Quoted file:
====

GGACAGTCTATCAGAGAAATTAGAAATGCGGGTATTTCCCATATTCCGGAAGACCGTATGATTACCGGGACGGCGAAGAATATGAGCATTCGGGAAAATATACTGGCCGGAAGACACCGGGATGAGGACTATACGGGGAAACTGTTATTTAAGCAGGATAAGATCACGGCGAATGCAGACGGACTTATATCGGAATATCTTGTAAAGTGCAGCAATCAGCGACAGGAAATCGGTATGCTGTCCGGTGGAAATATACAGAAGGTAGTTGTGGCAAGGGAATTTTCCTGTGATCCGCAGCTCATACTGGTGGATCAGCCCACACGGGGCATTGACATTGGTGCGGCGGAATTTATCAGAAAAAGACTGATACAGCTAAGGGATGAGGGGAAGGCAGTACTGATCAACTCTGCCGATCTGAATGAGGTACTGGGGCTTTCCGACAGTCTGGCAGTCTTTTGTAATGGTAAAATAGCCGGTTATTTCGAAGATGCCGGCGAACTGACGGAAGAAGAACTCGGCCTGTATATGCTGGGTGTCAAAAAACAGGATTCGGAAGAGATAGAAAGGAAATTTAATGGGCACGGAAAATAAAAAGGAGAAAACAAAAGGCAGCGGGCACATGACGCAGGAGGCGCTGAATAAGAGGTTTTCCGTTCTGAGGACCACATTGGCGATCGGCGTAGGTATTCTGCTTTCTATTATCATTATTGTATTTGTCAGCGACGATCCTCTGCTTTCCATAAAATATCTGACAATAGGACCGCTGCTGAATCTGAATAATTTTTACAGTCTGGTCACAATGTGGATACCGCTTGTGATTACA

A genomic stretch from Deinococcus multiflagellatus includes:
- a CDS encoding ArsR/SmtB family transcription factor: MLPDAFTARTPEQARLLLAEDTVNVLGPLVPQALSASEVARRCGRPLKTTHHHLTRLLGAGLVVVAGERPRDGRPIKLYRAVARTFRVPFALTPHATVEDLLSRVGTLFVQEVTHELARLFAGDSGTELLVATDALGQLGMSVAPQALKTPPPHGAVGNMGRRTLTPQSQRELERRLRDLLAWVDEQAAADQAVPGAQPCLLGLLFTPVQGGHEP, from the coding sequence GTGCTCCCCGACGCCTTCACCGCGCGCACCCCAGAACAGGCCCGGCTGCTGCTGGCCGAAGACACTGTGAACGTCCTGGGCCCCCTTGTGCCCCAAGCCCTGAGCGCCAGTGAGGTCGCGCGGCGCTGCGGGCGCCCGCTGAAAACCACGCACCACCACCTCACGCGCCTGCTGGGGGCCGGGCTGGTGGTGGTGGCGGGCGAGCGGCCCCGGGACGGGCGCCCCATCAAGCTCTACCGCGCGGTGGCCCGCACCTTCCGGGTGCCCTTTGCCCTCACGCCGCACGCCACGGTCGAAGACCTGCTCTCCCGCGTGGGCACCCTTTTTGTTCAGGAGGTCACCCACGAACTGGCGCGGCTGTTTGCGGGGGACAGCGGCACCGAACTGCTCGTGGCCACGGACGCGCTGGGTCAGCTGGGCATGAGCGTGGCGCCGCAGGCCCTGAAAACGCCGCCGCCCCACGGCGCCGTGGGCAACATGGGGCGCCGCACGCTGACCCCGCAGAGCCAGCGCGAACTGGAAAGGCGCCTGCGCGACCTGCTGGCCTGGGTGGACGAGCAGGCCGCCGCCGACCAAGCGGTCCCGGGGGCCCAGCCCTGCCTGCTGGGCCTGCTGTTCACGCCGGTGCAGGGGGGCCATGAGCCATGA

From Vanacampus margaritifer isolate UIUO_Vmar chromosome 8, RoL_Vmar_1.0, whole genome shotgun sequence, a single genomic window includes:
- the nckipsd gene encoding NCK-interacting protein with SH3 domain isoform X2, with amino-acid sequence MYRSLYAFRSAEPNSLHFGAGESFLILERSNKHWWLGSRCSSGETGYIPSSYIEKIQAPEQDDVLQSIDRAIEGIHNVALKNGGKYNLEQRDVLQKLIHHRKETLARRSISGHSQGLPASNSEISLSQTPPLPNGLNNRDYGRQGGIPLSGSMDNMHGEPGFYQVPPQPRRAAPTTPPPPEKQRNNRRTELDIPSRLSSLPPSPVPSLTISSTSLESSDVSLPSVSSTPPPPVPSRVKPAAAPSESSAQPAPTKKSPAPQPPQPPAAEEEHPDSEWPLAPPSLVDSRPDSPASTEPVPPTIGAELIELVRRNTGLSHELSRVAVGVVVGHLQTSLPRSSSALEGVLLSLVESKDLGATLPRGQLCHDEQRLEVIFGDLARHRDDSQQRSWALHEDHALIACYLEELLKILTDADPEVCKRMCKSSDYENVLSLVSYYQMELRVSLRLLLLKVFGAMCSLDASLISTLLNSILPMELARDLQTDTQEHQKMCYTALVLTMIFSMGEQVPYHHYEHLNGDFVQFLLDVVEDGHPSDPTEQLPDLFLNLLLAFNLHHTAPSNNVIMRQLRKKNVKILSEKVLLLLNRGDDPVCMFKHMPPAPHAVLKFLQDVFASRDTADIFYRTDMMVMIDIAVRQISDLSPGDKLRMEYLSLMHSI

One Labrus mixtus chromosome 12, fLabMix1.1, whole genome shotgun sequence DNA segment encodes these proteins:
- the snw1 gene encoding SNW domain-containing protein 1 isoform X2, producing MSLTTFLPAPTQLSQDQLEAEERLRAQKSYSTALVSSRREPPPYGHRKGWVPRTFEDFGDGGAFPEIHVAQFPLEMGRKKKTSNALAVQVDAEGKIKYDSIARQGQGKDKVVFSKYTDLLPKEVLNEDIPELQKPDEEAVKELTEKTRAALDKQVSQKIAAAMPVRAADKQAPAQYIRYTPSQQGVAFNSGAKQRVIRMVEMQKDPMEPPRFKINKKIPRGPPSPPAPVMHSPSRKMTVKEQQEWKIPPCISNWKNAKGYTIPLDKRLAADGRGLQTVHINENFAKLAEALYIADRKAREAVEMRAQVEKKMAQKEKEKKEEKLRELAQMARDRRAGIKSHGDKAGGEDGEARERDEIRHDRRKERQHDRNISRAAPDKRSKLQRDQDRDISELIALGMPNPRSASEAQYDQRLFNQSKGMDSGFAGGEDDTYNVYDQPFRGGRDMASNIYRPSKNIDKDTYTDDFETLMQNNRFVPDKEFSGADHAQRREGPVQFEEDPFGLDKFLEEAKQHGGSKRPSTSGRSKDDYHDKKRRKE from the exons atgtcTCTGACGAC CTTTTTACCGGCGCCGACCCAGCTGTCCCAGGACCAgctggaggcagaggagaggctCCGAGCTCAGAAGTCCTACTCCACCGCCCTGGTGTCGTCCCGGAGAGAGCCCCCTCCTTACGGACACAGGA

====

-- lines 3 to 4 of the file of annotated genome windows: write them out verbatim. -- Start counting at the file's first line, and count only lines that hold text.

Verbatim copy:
- a CDS encoding ArsR/SmtB family transcription factor: MLPDAFTARTPEQARLLLAEDTVNVLGPLVPQALSASEVARRCGRPLKTTHHHLTRLLGAGLVVVAGERPRDGRPIKLYRAVARTFRVPFALTPHATVEDLLSRVGTLFVQEVTHELARLFAGDSGTELLVATDALGQLGMSVAPQALKTPPPHGAVGNMGRRTLTPQSQRELERRLRDLLAWVDEQAAADQAVPGAQPCLLGLLFTPVQGGHEP, from the coding sequence GTGCTCCCCGACGCCTTCACCGCGCGCACCCCAGAACAGGCCCGGCTGCTGCTGGCCGAAGACACTGTGAACGTCCTGGGCCCCCTTGTGCCCCAAGCCCTGAGCGCCAGTGAGGTCGCGCGGCGCTGCGGGCGCCCGCTGAAAACCACGCACCACCACCTCACGCGCCTGCTGGGGGCCGGGCTGGTGGTGGTGGCGGGCGAGCGGCCCCGGGACGGGCGCCCCATCAAGCTCTACCGCGCGGTGGCCCGCACCTTCCGGGTGCCCTTTGCCCTCACGCCGCACGCCACGGTCGAAGACCTGCTCTCCCGCGTGGGCACCCTTTTTGTTCAGGAGGTCACCCACGAACTGGCGCGGCTGTTTGCGGGGGACAGCGGCACCGAACTGCTCGTGGCCACGGACGCGCTGGGTCAGCTGGGCATGAGCGTGGCGCCGCAGGCCCTGAAAACGCCGCCGCCCCACGGCGCCGTGGGCAACATGGGGCGCCGCACGCTGACCCCGCAGAGCCAGCGCGAACTGGAAAGGCGCCTGCGCGACCTGCTGGCCTGGGTGGACGAGCAGGCCGCCGCCGACCAAGCGGTCCCGGGGGCCCAGCCCTGCCTGCTGGGCCTGCTGTTCACGCCGGTGCAGGGGGGCCATGAGCCATGA

From Vanacampus margaritifer isolate UIUO_Vmar chromosome 8, RoL_Vmar_1.0, whole genome shotgun sequence, a single genomic window includes: